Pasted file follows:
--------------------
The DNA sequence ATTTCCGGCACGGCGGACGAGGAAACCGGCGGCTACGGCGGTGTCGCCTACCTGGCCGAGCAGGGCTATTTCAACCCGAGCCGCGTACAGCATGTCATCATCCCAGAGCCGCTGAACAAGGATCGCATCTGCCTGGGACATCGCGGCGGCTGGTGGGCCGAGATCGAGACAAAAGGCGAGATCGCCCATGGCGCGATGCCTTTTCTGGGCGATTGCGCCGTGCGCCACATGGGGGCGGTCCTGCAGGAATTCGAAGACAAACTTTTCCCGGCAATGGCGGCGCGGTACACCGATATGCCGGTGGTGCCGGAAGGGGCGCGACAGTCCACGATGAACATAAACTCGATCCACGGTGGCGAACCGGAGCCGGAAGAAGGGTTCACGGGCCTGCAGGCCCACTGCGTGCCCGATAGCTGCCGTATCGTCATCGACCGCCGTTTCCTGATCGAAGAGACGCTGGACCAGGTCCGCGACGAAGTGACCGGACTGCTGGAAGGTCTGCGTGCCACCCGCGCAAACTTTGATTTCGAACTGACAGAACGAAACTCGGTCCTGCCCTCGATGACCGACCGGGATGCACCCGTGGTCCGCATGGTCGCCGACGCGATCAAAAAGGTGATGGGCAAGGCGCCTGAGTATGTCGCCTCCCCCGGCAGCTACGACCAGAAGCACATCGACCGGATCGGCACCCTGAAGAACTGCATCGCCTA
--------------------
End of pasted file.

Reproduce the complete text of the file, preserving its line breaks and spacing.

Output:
The DNA sequence ATTTCCGGCACGGCGGACGAGGAAACCGGCGGCTACGGCGGTGTCGCCTACCTGGCCGAGCAGGGCTATTTCAACCCGAGCCGCGTACAGCATGTCATCATCCCAGAGCCGCTGAACAAGGATCGCATCTGCCTGGGACATCGCGGCGGCTGGTGGGCCGAGATCGAGACAAAAGGCGAGATCGCCCATGGCGCGATGCCTTTTCTGGGCGATTGCGCCGTGCGCCACATGGGGGCGGTCCTGCAGGAATTCGAAGACAAACTTTTCCCGGCAATGGCGGCGCGGTACACCGATATGCCGGTGGTGCCGGAAGGGGCGCGACAGTCCACGATGAACATAAACTCGATCCACGGTGGCGAACCGGAGCCGGAAGAAGGGTTCACGGGCCTGCAGGCCCACTGCGTGCCCGATAGCTGCCGTATCGTCATCGACCGCCGTTTCCTGATCGAAGAGACGCTGGACCAGGTCCGCGACGAAGTGACCGGACTGCTGGAAGGTCTGCGTGCCACCCGCGCAAACTTTGATTTCGAACTGACAGAACGAAACTCGGTCCTGCCCTCGATGACCGACCGGGATGCACCCGTGGTCCGCATGGTCGCCGACGCGATCAAAAAGGTGATGGGCAAGGCGCCTGAGTATGTCGCCTCCCCCGGCAGCTACGACCAGAAGCACATCGACCGGATCGGCACCCTGAAGAACTGCATCGCCTA